After struggling for 4 years, I graduated with a Distinguished High School Diploma in the top 2% of my class. I received a full university scholarship. Graduating high school was one of the proudest moments of my life.
I started college with bitter sweet feelings of my future. I was so proud of my accomplishments thus far, but there was a part of me that just wasn’t happy. I was overweight, and trapped in a body that I hated. I needed to make some changes in my life, but I had no idea where to start. I was perplexed. I knew the importance of diet and exercise, but there were still several restrictions on my physical activities. I needed answers.
I started reading articles on health and fitness. There was some great information out there. I purchased my first Fitbit, and I loved it. I became obsessed with all the data I could get. It would tell me my step count, elevation, miles walked and so much more. I’m a technology enthusiast, so this data was life changing for me. I walked more and more each week. I had to get my 10,000 steps in every day. Getting those steps in was a new hobby for me. I joined other Fitbit lovers and built up a great community of supportive people. I slowly started losing weight thanks to the support of that great community.
In addition to my love for technology I also love crafting. I’m always up for new projects, but mostly I crochet, do paper crafting, and repurpose objects for my room. I started getting into crafting because I would often find myself in situations where I needed a creative solution for a vision related problem. One of the first problems I solved was not being able to see my Fitbit in the dark. I had the little clip on Fitbit at the time. I crafted a special necklace with a small light for my Fitbit. It worked out brilliantly for me.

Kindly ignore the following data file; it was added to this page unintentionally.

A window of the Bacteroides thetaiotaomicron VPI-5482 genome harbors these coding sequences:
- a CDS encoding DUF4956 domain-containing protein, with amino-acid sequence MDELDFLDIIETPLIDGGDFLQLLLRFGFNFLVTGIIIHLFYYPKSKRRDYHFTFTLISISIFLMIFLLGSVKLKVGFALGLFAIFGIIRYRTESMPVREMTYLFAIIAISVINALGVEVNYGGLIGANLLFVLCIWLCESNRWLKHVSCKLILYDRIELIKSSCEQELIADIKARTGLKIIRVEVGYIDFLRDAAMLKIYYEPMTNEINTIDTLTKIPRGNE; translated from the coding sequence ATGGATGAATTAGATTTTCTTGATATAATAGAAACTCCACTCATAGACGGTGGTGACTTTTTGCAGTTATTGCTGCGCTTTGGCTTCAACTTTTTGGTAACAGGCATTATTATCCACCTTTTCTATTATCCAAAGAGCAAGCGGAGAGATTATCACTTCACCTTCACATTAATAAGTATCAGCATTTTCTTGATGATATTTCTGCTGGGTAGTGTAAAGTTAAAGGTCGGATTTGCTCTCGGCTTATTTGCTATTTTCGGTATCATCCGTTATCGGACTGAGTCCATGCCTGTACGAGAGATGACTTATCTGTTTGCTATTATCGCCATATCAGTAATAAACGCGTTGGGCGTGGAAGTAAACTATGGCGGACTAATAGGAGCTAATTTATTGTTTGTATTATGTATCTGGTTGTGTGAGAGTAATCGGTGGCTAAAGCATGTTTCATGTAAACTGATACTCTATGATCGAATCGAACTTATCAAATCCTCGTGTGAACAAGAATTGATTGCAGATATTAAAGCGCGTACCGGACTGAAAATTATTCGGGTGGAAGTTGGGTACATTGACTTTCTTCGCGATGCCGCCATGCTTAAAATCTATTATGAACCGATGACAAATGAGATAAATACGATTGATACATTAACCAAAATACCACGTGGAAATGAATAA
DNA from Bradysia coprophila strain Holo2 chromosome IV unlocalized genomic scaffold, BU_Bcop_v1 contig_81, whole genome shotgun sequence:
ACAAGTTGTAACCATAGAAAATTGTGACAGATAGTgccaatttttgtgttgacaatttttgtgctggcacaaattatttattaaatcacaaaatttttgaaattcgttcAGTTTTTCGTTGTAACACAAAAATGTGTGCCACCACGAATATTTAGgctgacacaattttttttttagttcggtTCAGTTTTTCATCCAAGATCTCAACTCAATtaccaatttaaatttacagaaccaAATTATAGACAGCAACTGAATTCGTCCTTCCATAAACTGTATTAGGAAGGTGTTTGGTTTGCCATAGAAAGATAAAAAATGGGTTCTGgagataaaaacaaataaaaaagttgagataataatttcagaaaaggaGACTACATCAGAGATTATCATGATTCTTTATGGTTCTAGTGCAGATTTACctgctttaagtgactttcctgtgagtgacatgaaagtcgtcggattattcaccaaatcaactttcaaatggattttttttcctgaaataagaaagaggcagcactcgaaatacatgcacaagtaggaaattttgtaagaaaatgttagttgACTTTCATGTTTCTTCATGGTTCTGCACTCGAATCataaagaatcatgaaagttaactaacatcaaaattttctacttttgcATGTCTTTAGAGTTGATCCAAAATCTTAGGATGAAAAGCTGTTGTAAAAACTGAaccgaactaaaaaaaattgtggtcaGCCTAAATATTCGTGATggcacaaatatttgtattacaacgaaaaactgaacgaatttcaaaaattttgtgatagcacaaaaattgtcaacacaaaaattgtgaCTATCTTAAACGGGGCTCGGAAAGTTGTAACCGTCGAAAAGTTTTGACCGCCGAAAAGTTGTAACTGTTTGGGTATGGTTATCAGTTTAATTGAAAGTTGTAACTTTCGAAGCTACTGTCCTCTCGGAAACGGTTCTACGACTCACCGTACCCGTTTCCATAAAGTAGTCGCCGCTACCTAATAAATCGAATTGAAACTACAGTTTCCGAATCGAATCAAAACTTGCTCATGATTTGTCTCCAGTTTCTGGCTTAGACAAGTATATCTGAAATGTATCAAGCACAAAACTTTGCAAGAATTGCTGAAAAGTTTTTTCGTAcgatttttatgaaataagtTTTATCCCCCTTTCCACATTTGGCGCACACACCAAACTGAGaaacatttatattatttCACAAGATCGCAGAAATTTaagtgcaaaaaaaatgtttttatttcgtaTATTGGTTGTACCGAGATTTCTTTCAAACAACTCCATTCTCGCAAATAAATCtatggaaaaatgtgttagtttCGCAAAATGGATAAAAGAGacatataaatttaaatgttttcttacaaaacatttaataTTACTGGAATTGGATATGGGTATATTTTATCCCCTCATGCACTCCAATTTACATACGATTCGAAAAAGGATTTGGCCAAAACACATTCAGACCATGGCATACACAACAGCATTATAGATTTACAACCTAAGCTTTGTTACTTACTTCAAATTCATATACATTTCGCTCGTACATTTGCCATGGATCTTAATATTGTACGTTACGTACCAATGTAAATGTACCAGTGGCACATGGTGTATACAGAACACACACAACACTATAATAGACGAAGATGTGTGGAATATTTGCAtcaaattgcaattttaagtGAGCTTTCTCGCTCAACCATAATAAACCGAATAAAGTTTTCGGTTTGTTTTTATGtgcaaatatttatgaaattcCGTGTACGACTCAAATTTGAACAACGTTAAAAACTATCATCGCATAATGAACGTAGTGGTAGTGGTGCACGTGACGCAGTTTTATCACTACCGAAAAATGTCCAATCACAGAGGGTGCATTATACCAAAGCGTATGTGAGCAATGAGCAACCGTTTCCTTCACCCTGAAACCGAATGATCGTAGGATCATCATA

Like most creative people I kept a journal when I was younger. I still journal now, but not nearly as frequently as I used to. Now, I journal in the form of goal, gratitude, and fitness tracking. All that journaling as a kid led me to my major in college: English. I’m great at editing and revision, so going with a literary based English degree seemed to be a natural fit for me. I graduated from The University of Texas at Arlington in December of 2014 and it has by far been the greatest accomplishment of my young life. I went from being a hopeless case in high school, to a university graduate. Dreams do come true.
I spend my time these days working on my next degree: Visual Communications. It’s a fancy way of saying Graphic Design. I really enjoy my classes, and I’ve gotten a chance to work on some pretty cool projects which can be seen on my portfolio page. In addition to school, I’m still working on a ton of freelance and volunteer work.
I take so much pride in Healthy Hustle & Heart. It truly is a labor of love! It is my goal to share my fitness journey and inspire others to be the very best they can be.